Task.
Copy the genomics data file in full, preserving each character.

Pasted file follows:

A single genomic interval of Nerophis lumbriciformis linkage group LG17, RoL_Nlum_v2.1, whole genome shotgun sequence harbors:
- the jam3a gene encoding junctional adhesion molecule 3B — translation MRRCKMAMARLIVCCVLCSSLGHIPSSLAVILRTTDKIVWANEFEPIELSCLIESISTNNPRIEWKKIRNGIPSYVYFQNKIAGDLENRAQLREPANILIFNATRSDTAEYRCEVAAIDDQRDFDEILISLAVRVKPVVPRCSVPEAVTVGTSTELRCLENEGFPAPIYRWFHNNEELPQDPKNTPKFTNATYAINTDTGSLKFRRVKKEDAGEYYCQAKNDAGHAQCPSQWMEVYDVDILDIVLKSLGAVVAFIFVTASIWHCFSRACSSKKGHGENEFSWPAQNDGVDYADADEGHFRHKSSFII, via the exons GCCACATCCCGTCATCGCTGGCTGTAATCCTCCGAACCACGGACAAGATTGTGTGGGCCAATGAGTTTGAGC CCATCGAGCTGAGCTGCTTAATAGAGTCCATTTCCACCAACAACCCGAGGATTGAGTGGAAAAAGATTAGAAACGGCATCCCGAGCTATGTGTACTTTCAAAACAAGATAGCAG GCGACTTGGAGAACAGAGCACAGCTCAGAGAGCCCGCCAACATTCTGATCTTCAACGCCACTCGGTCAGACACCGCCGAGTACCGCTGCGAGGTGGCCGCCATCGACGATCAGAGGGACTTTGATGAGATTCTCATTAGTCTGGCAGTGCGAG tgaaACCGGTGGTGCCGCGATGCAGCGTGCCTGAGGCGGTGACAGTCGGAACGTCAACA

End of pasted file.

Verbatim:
A single genomic interval of Nerophis lumbriciformis linkage group LG17, RoL_Nlum_v2.1, whole genome shotgun sequence harbors:
- the jam3a gene encoding junctional adhesion molecule 3B — translation MRRCKMAMARLIVCCVLCSSLGHIPSSLAVILRTTDKIVWANEFEPIELSCLIESISTNNPRIEWKKIRNGIPSYVYFQNKIAGDLENRAQLREPANILIFNATRSDTAEYRCEVAAIDDQRDFDEILISLAVRVKPVVPRCSVPEAVTVGTSTELRCLENEGFPAPIYRWFHNNEELPQDPKNTPKFTNATYAINTDTGSLKFRRVKKEDAGEYYCQAKNDAGHAQCPSQWMEVYDVDILDIVLKSLGAVVAFIFVTASIWHCFSRACSSKKGHGENEFSWPAQNDGVDYADADEGHFRHKSSFII, via the exons GCCACATCCCGTCATCGCTGGCTGTAATCCTCCGAACCACGGACAAGATTGTGTGGGCCAATGAGTTTGAGC CCATCGAGCTGAGCTGCTTAATAGAGTCCATTTCCACCAACAACCCGAGGATTGAGTGGAAAAAGATTAGAAACGGCATCCCGAGCTATGTGTACTTTCAAAACAAGATAGCAG GCGACTTGGAGAACAGAGCACAGCTCAGAGAGCCCGCCAACATTCTGATCTTCAACGCCACTCGGTCAGACACCGCCGAGTACCGCTGCGAGGTGGCCGCCATCGACGATCAGAGGGACTTTGATGAGATTCTCATTAGTCTGGCAGTGCGAG tgaaACCGGTGGTGCCGCGATGCAGCGTGCCTGAGGCGGTGACAGTCGGAACGTCAACA